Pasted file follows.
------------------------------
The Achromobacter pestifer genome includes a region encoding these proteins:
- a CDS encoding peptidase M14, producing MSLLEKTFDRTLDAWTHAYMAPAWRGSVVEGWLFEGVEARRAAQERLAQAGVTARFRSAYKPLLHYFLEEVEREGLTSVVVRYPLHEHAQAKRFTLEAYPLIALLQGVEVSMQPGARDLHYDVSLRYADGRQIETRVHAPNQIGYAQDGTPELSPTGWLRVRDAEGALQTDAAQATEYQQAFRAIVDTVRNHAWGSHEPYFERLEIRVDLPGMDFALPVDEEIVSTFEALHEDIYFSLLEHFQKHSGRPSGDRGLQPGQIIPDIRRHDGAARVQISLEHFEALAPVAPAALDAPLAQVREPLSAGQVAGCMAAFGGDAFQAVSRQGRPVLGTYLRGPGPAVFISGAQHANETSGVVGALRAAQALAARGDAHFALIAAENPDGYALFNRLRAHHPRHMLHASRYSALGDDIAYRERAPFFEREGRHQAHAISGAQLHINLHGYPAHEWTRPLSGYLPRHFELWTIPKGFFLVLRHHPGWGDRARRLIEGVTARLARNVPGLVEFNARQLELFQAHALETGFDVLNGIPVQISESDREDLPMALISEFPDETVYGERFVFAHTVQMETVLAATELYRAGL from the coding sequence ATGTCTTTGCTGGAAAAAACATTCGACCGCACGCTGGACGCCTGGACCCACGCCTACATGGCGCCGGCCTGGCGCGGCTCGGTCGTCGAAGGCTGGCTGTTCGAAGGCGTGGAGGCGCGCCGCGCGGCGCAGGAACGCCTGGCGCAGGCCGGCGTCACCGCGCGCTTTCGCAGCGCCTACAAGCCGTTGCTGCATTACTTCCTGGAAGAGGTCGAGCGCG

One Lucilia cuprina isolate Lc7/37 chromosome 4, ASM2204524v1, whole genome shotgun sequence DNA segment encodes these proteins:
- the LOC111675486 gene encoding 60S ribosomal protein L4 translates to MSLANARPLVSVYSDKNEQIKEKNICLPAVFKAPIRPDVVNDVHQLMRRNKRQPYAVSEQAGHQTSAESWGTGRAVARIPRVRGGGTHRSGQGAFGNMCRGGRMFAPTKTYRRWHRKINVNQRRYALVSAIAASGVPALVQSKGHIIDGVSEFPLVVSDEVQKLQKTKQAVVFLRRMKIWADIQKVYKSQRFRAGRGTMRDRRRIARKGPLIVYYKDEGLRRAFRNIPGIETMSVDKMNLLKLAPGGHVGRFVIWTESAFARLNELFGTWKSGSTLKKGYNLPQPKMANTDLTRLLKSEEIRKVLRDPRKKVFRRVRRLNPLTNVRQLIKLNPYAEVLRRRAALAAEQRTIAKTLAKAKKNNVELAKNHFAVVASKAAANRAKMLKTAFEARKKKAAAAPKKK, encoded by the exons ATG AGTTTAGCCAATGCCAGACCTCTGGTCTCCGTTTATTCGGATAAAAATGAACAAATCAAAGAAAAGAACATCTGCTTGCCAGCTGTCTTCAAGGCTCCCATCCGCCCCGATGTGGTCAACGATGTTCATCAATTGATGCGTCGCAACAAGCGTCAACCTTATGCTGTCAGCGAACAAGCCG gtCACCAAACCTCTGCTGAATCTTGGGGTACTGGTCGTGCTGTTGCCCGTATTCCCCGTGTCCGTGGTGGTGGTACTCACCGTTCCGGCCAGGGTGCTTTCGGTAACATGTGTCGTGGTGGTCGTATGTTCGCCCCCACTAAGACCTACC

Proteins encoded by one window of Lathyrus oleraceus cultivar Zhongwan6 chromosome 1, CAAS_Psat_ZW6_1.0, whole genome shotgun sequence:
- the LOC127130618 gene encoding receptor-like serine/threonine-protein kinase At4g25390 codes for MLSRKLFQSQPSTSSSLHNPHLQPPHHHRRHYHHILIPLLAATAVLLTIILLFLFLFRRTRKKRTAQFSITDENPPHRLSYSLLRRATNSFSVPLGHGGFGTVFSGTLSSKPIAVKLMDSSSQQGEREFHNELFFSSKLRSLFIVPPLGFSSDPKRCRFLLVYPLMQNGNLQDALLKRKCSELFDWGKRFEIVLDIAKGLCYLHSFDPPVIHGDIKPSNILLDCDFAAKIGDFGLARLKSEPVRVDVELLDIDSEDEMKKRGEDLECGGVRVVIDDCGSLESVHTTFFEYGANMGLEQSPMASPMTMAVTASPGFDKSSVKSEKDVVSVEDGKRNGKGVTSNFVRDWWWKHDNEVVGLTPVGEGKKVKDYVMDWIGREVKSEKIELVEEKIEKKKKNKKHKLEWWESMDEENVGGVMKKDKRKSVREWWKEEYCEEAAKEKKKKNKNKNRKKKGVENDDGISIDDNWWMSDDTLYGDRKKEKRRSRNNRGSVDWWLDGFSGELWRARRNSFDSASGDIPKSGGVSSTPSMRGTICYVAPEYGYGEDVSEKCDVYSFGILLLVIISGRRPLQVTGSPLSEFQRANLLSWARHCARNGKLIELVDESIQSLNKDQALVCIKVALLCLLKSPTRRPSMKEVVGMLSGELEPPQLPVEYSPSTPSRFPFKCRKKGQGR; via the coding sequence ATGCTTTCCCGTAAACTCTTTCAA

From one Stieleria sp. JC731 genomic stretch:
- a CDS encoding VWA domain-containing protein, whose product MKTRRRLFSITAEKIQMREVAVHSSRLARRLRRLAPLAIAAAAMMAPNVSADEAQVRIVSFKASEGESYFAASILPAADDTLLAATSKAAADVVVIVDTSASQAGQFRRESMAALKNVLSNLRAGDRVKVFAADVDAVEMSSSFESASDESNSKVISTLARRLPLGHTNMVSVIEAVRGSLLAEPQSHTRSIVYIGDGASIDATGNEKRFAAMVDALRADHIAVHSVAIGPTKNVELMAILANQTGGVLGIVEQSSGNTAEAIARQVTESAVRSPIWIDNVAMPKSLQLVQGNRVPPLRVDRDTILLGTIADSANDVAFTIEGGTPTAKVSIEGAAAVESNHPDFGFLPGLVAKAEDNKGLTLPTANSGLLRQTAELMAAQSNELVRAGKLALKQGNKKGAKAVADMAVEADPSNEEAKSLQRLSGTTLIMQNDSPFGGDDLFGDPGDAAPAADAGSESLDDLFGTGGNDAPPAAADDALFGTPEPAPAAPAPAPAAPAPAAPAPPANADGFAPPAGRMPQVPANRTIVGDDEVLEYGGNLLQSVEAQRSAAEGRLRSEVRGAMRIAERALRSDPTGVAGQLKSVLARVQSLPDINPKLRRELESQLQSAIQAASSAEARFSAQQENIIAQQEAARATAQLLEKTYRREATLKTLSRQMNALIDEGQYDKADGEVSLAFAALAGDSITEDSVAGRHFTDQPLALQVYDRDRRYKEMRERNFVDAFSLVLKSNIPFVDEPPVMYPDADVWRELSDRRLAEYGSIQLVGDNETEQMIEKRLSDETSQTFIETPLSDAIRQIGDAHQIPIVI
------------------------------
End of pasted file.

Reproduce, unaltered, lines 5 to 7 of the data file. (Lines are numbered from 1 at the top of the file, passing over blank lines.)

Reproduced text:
Proteins encoded by one window of Lathyrus oleraceus cultivar Zhongwan6 chromosome 1, CAAS_Psat_ZW6_1.0, whole genome shotgun sequence:
- the LOC127130618 gene encoding receptor-like serine/threonine-protein kinase At4g25390 codes for MLSRKLFQSQPSTSSSLHNPHLQPPHHHRRHYHHILIPLLAATAVLLTIILLFLFLFRRTRKKRTAQFSITDENPPHRLSYSLLRRATNSFSVPLGHGGFGTVFSGTLSSKPIAVKLMDSSSQQGEREFHNELFFSSKLRSLFIVPPLGFSSDPKRCRFLLVYPLMQNGNLQDALLKRKCSELFDWGKRFEIVLDIAKGLCYLHSFDPPVIHGDIKPSNILLDCDFAAKIGDFGLARLKSEPVRVDVELLDIDSEDEMKKRGEDLECGGVRVVIDDCGSLESVHTTFFEYGANMGLEQSPMASPMTMAVTASPGFDKSSVKSEKDVVSVEDGKRNGKGVTSNFVRDWWWKHDNEVVGLTPVGEGKKVKDYVMDWIGREVKSEKIELVEEKIEKKKKNKKHKLEWWESMDEENVGGVMKKDKRKSVREWWKEEYCEEAAKEKKKKNKNKNRKKKGVENDDGISIDDNWWMSDDTLYGDRKKEKRRSRNNRGSVDWWLDGFSGELWRARRNSFDSASGDIPKSGGVSSTPSMRGTICYVAPEYGYGEDVSEKCDVYSFGILLLVIISGRRPLQVTGSPLSEFQRANLLSWARHCARNGKLIELVDESIQSLNKDQALVCIKVALLCLLKSPTRRPSMKEVVGMLSGELEPPQLPVEYSPSTPSRFPFKCRKKGQGR; via the coding sequence ATGCTTTCCCGTAAACTCTTTCAA

From one Stieleria sp. JC731 genomic stretch: